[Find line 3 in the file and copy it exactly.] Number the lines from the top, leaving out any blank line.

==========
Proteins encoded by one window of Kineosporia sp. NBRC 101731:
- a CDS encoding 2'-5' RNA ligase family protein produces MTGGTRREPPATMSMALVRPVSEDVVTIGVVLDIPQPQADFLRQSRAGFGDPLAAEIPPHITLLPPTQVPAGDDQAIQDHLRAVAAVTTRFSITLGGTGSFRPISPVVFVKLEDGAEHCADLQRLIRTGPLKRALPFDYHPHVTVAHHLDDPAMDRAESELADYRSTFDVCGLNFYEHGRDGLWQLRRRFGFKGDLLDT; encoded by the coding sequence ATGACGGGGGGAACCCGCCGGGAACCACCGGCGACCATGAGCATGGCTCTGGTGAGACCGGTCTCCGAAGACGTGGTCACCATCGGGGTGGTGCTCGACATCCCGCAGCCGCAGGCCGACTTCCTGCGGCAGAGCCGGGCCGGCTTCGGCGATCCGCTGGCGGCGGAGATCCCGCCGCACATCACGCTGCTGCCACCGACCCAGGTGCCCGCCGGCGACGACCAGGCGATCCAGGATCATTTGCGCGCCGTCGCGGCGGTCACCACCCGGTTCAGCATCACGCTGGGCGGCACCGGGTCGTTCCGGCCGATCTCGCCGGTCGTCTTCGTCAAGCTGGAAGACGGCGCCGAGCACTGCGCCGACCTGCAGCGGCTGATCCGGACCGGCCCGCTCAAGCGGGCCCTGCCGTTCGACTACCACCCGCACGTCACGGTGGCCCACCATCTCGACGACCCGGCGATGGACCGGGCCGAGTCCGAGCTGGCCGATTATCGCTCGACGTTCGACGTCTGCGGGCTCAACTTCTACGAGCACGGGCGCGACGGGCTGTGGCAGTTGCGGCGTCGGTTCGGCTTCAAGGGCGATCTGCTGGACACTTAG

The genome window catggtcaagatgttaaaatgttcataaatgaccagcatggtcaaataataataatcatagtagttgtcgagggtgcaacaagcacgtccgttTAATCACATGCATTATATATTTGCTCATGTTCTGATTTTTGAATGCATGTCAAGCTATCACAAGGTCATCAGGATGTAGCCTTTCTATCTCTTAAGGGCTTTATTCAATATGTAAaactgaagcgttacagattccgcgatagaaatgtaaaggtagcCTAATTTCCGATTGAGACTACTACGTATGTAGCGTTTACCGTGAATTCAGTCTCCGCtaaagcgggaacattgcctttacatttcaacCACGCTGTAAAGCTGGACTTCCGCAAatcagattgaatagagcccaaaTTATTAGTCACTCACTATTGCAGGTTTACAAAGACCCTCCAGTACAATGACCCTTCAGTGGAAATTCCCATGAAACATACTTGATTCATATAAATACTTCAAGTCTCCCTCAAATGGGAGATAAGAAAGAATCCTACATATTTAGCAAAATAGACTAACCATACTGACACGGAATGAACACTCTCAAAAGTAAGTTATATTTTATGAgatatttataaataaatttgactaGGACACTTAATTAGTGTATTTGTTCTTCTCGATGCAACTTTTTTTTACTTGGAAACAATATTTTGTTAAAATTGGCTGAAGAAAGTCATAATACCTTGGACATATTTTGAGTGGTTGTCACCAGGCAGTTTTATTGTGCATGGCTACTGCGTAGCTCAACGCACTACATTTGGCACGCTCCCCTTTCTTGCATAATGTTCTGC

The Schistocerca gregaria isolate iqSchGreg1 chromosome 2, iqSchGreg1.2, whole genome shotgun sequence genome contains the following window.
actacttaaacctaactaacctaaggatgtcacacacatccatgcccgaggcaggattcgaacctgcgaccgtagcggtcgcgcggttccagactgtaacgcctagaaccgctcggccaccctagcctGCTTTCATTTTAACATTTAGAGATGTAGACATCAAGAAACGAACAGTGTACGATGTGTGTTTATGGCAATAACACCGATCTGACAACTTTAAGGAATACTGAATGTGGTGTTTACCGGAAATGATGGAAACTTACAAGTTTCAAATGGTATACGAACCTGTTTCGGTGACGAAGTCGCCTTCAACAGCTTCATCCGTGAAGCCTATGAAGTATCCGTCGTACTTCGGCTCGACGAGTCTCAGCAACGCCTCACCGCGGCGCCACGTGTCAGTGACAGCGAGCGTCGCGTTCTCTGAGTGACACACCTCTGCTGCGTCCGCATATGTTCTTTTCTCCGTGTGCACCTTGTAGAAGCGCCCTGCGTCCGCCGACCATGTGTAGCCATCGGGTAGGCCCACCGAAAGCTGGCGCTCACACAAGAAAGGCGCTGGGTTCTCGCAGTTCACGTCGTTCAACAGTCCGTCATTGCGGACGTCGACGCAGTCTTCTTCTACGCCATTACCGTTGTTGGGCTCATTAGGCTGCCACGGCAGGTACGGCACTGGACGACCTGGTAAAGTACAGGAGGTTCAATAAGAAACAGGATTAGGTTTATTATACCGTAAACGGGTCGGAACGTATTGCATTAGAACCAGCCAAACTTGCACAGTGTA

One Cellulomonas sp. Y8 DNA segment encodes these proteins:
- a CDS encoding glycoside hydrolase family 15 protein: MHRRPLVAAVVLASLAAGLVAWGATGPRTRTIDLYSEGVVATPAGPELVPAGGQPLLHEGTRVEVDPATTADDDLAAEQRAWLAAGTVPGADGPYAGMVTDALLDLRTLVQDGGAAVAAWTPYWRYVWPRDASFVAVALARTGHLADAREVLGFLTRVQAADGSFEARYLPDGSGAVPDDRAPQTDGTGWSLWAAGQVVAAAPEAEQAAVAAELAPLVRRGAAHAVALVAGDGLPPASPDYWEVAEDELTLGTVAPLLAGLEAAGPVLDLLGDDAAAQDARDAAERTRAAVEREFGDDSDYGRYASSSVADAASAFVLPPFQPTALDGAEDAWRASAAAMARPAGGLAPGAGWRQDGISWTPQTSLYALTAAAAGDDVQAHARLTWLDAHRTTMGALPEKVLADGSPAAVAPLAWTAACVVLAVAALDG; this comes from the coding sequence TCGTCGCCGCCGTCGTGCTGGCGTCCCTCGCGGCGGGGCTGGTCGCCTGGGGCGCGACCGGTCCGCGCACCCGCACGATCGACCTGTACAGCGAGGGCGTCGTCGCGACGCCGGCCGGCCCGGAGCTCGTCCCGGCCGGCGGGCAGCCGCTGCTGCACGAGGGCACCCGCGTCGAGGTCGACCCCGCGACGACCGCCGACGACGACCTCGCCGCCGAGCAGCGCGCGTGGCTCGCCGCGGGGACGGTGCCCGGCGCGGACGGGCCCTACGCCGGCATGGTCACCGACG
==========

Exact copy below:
The genome window catggtcaagatgttaaaatgttcataaatgaccagcatggtcaaataataataatcatagtagttgtcgagggtgcaacaagcacgtccgttTAATCACATGCATTATATATTTGCTCATGTTCTGATTTTTGAATGCATGTCAAGCTATCACAAGGTCATCAGGATGTAGCCTTTCTATCTCTTAAGGGCTTTATTCAATATGTAAaactgaagcgttacagattccgcgatagaaatgtaaaggtagcCTAATTTCCGATTGAGACTACTACGTATGTAGCGTTTACCGTGAATTCAGTCTCCGCtaaagcgggaacattgcctttacatttcaacCACGCTGTAAAGCTGGACTTCCGCAAatcagattgaatagagcccaaaTTATTAGTCACTCACTATTGCAGGTTTACAAAGACCCTCCAGTACAATGACCCTTCAGTGGAAATTCCCATGAAACATACTTGATTCATATAAATACTTCAAGTCTCCCTCAAATGGGAGATAAGAAAGAATCCTACATATTTAGCAAAATAGACTAACCATACTGACACGGAATGAACACTCTCAAAAGTAAGTTATATTTTATGAgatatttataaataaatttgactaGGACACTTAATTAGTGTATTTGTTCTTCTCGATGCAACTTTTTTTTACTTGGAAACAATATTTTGTTAAAATTGGCTGAAGAAAGTCATAATACCTTGGACATATTTTGAGTGGTTGTCACCAGGCAGTTTTATTGTGCATGGCTACTGCGTAGCTCAACGCACTACATTTGGCACGCTCCCCTTTCTTGCATAATGTTCTGC